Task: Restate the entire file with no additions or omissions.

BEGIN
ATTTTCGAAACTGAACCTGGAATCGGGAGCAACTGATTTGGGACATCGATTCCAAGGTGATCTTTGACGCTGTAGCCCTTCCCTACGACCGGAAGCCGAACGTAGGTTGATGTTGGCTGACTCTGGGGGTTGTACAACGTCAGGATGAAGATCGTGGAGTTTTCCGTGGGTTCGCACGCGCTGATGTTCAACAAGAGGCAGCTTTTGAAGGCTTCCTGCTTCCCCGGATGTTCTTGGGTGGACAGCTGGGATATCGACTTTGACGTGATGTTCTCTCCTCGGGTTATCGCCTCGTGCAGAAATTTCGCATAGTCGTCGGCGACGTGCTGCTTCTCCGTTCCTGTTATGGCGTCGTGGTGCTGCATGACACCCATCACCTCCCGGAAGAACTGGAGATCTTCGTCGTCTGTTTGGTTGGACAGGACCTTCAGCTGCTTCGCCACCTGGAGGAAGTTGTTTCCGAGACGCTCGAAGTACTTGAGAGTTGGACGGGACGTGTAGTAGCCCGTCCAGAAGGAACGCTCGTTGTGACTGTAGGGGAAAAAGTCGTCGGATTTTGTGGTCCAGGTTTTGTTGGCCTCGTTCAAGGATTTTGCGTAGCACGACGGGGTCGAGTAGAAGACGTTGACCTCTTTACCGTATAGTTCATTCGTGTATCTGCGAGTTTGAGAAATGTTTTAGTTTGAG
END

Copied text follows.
ATTTTCGAAACTGAACCTGGAATCGGGAGCAACTGATTTGGGACATCGATTCCAAGGTGATCTTTGACGCTGTAGCCCTTCCCTACGACCGGAAGCCGAACGTAGGTTGATGTTGGCTGACTCTGGGGGTTGTACAACGTCAGGATGAAGATCGTGGAGTTTTCCGTGGGTTCGCACGCGCTGATGTTCAACAAGAGGCAGCTTTTGAAGGCTTCCTGCTTCCCCGGATGTTCTTGGGTGGACAGCTGGGATATCGACTTTGACGTGATGTTCTCTCCTCGGGTTATCGCCTCGTGCAGAAATTTCGCATAGTCGTCGGCGACGTGCTGCTTCTCCGTTCCTGTTATGGCGTCGTGGTGCTGCATGACACCCATCACCTCCCGGAAGAACTGGAGATCTTCGTCGTCTGTTTGGTTGGACAGGACCTTCAGCTGCTTCGCCACCTGGAGGAAGTTGTTTCCGAGACGCTCGAAGTACTTGAGAGTTGGACGGGACGTGTAGTAGCCCGTCCAGAAGGAACGCTCGTTGTGACTGTAGGGGAAAAAGTCGTCGGATTTTGTGGTCCAGGTTTTGTTGGCCTCGTTCAAGGATTTTGCGTAGCACGACGGGGTCGAGTAGAAGACGTTGACCTCTTTACCGTATAGTTCATTCGTGTATCTGCGAGTTTGAGAAATGTTTTAGTTTGAG